11 October 2012

Funding announced for Denver metro region

The Health Impact Project, with support from Kaiser Permanente Colorado, will fund one health impact assessment (HIA) program grant, of up to $250,000, for applicants in the Denver metropolitan region. The award will support:

  • At least two HIAs. Preference will be given to proposals that address transportation-related policies, projects, and plans. This includes land-use decisions related to transportation projects, such as transit oriented design. But, applicants are not limited to this sector.
  • A tailored, two-day HIA training for the grantee and their stakeholders, as well as ongoing mentoring and technical assistance throughout the grant period.
  • The development and implementation of a sustainability plan that establishes the relationships, systems, and funding mechanisms needed to maintain a stable HIA program that endures beyond the grant period.
  • Participation in the Health Impact Project’s national HIA program grant learning community comprised of all HIA program grants funded under this round.
  • Attendance at the September 2013 annual Grantee and National HIA Meetings in Washington, D.C., which will provide grantees an opportunity to meet, collaborate, and solve challenging questions that arise during their projects, as well as learn from leading HIA practitioners.
  • No prior HIA experience is necessary to be eligible for this HIA Program grant. Training, technical assistance, and mentoring will be provided throughout the grant period.
  • HIAs on transportation-related topics will be given preference. This includes land-use decisions related to transportation projects, such as transit oriented design. But, proposals are not limited to this policy area.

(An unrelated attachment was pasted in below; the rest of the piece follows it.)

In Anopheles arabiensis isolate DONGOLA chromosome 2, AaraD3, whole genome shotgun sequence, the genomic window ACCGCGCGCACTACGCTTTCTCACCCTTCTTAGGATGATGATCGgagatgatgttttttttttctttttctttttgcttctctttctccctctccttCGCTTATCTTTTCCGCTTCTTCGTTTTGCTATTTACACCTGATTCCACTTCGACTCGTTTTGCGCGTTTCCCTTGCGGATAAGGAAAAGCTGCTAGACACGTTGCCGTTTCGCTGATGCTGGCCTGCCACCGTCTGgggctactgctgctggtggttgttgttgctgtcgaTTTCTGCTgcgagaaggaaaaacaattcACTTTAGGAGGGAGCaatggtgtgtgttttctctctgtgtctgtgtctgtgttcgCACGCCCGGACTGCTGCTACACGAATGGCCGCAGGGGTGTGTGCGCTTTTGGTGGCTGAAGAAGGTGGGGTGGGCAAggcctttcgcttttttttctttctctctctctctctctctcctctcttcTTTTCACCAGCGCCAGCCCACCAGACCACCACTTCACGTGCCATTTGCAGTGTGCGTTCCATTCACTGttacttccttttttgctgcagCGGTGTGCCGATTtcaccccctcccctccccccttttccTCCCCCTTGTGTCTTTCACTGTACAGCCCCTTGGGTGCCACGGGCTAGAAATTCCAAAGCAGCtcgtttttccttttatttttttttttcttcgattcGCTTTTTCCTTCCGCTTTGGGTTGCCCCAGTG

***NOTE: All eligible HIA program grant applicants from the Denver metro region that have already applied to the Health Impact Project’s national call for proposals (CFP) process will automatically be considered for the Kaiser Permanente Colorado grant opportunity.

Two differences of note between this funding opportunity and the Health Impact Project’s current national CFP include:

The Health Impact Project will host a conference call for potential applicants on October 18 at 2 p.m. MT. Registration is required.

Applications for the Kaiser Permanente Colorado Denver metropolitan HIA program grant opportunity are due Wednesday, October 31, 2012, at 5 p.m. MT.  

Visit the Health Impact Project Funding Opportunities page to learn more about the announcement and to begin the online application process.

Courtesy of Aaron Wernham, Health Impact Project

9 October 2012

Health Impact Assessment: A triumph over common sense?

I'm giving a plenary talk at the 4th Asia Pacific Health Impact Assessment Conference in Seoul this week. I've attached the slides, a detailed paper and abstract below. It may be a little niche but hopefully some of you will be interested.

Download the detailed paper of the talk (21 pages PDF)

Abstract Evaluations of health impact assessments (HIAs) have highlighted its potential impacts on decision-making, implementation and broader factors such as intersectoral collaboration (Harris-Roxas et al. 2011, Harris-Roxas et al. 2012b, Wismar et al. 2007). Tensions often arise between stakeholders about the outcomes of HIAs however. Studies that have looked at this have found that there are:
  • Often disagreements between stakeholders about the perceived purpose of the HIA and what form it should take (Harris-Roxas et al. 2012a, Harris-Roxas & Harris 2011); and
  • The perception that an HIA’s recommendations could have been identified through normal planning and implementation processes and that the HIA didn’t necessarily have to be conducted (Harris-Roxas et al. 2011). In other words, that an HIA’s recommendations are “common sense”.